• Low libidos and decreased interest in sex in men and women can be a consequence of insomnia, resulting from depleted energy and sleepiness.

It is recommended that the eye requires at least five hours of sleep each night to replenish and refresh itself with essential nutrients in order to work to its full potential. Lack of sleep or insomnia can lead to numerous side effects:

  • One of these is myokymia or involuntary spasms of the eyelid. Whilst not painful or damaging to your vision, these spasms can be rather aggravating.
  • Both eye strain and dry eye can also occur as a result of sleep deprivation. This can lead to symptoms such as light sensitivity, irritability, redness and blurry vision.[vi]
  • Along with these, inadequate sleep can also bring on other symptoms of eye fatigue such as difficulty focusing and double vision.
  • Lack of sleep is also known to cause sallow skin and puffy eyes, whilst more severe lack of sleep can lead to a lack of skin vitality, fine lines and dark circles under the lines. This is caused by an excessive amount of cortisol, a stress hormone that the body releases when it is lacking in sleep. Cortisol is known to break down skin collagen, which is the protein that keeps skin smooth and vitalised.

What about rheum?

You may be more familiar with the term “sleep in your eyes”, than “rheum”. Rheum is the term given to eye discharge that builds up in the corner of your eyes while you are sleeping. It consists of a combination of mucus, oil and skin cells.

Your eyes produce mucus throughout the day and the night, but during the day a continuous film of tears effectively washes your eyes when you blink, wiping out the rheum before it has a chance to accumulate. However, when you are sleeping, you are unable to blink and so eye discharge can build up in the corners of your eyes.

The eye can produce mucus in response to allergens in the air. Consequently, if allergens are around, you may experience more rheum. It is normal to wake up to find some discharge in your eyes. However, excessive amounts, along with other effects, such as light sensitivity or blurry vision, can be an indication of an eye infection. In which case you should consider seeking expert advice.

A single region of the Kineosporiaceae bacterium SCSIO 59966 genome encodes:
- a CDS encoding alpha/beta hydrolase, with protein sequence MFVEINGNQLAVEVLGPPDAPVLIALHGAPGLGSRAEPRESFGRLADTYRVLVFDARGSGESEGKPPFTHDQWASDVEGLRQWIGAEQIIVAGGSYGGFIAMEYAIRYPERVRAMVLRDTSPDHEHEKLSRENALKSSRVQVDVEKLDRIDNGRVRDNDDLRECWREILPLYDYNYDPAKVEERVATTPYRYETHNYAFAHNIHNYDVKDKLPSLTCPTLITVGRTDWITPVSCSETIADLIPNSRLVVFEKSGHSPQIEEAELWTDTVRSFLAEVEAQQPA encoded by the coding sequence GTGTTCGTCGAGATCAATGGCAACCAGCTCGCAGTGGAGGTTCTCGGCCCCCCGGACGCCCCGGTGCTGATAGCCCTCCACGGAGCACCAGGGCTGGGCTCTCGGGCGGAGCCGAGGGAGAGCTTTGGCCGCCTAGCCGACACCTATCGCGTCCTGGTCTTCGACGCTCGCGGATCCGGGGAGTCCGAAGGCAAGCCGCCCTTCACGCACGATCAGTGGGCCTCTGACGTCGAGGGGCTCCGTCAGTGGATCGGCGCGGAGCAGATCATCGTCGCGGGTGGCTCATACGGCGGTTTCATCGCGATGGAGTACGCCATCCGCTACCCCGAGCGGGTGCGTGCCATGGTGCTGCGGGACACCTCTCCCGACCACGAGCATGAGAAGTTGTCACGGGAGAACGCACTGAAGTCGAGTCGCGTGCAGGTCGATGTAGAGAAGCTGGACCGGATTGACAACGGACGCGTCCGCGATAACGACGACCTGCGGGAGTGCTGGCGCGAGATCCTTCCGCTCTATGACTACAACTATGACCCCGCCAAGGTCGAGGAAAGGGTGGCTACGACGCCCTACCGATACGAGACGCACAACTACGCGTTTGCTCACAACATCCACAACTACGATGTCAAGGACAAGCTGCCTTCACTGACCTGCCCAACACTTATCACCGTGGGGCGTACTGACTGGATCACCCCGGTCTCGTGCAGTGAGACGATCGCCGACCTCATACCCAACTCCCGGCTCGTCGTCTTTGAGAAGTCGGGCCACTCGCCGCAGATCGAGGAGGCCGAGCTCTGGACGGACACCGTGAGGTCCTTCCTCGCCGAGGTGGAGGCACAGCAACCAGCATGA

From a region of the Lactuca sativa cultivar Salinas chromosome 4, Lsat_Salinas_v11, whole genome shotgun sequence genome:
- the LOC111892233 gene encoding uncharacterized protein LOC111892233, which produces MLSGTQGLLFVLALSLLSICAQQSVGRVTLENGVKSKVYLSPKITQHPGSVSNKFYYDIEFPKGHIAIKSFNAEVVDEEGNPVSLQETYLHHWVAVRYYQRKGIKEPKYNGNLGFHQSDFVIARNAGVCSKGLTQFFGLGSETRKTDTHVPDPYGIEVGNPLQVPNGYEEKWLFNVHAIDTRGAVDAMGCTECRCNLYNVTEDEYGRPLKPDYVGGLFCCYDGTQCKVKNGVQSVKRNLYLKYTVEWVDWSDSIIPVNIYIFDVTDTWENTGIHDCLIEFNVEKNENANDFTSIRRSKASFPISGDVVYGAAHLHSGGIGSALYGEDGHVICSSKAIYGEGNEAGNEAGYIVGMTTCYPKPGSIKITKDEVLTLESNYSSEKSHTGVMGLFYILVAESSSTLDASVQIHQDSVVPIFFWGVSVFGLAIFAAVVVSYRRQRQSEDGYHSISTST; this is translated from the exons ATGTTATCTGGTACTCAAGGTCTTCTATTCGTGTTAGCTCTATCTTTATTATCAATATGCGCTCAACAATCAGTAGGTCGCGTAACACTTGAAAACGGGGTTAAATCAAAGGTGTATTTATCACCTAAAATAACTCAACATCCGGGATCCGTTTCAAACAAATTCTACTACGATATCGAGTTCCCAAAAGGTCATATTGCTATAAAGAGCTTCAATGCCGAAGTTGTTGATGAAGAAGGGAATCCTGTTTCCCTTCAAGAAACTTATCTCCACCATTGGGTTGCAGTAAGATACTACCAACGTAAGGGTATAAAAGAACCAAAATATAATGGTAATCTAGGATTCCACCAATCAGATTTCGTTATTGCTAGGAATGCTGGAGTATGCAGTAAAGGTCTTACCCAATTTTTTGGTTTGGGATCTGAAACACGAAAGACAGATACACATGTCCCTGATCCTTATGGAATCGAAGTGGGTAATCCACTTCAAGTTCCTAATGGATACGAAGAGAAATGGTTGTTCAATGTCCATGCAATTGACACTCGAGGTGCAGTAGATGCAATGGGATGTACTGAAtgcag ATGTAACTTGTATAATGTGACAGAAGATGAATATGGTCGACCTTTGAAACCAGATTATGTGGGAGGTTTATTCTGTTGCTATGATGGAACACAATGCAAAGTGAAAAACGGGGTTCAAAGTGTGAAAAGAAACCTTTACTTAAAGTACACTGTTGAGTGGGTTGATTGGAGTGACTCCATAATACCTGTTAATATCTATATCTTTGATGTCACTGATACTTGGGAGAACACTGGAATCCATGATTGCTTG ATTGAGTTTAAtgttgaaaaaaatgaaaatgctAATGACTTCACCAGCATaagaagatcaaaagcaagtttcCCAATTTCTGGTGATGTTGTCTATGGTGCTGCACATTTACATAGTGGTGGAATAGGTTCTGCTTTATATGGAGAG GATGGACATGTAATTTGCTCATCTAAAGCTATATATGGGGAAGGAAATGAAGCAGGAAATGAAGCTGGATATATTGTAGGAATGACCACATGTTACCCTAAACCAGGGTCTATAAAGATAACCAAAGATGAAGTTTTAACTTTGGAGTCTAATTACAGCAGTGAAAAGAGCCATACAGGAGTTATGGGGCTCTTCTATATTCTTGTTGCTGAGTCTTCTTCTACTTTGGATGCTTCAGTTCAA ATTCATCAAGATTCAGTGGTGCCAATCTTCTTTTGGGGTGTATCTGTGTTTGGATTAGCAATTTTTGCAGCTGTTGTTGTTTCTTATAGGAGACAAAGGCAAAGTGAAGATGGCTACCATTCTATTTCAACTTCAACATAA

Eye care before bed and in the morning

Prior to going to bed, it is important to avoid things that could impact your natural biological clock or have a negative effect on your eyes. The use of electronics that emit artificial light, shortly before bed, such as laptops and mobile phones, is something to avoid in particular, as this light can affect both your biological clock and your eyes.

The removal of contact lenses and make up is also advisable before bed, if not earlier. Contact lenses can block the flow of oxygen to the eyes and absorb fluids from its surface. Wearing contact lenses to bed could significantly increase your risk of suffering from dry eye and its associated effects.

Keeping eye make up on, such as mascara or eyeliner, for prolonged periods of time can increase the risk of eye contamination. What's more, sleeping with eye make up on can also cause the pores around your eyes to become clogged, which could potentially lead to styes.

To remove rheum when you wake up, a natural impulse might be to simply pick it out. However, it’s never a good idea to go near your eyes with your hands as it risks spreading germs. Dampening a clean washcloth in hot water and placing it over your eyes, before wiping away the discharge, can be an efficient and hygienic way of dealing with rheum.

Similarly, placing a warm compress over your eyes can help to relieve symptoms associated with eye strain and dry eye that may have been brought on by sleep deprivation. These include irritability, soreness and a build-up of discharge. Also, regularly cleansing the eyes is a good way to maintain eye hygiene.

The Optrex Range

Optrex offers several forms of eye solutions that are easy to apply – there are products available specifically designed for soothing tired eyes.

Please browse the full product range to find an Optrex product that's suitable for you.

UK/O/1015/0048

[vi] http://yoursightmatters.com/losing-an-hour-how-lack-of-sleep-affects-your-eyescid20130313ysmtz1/

 

Other sources consulted

http://sleepfoundation.org/excessivesleepiness/content/why-do-we-need-sleep

http://www.sleepdex.org/sleep.htm

http://www.nhs.uk/Livewell/insomnia/Pages/insomniaoverview.aspx

http://www.webmd.com/sleep-disorders/excessive-sleepiness-10/10-results-sleep-loss?page=2

http://yoursightmatters.com/losing-an-hour-how-lack-of-sleep-affects-your-eyescid20130313ysmtz1/

http://www.allaboutvision.com/conditions/eye-discharge.htm

http://www.huffingtonpost.com/2014/05/29/eye-sleep-rheum-sand-crust-mattering_n_5399559.html

http://www.bbc.co.uk/science/humanbody/sleep/articles/whatissleep.shtml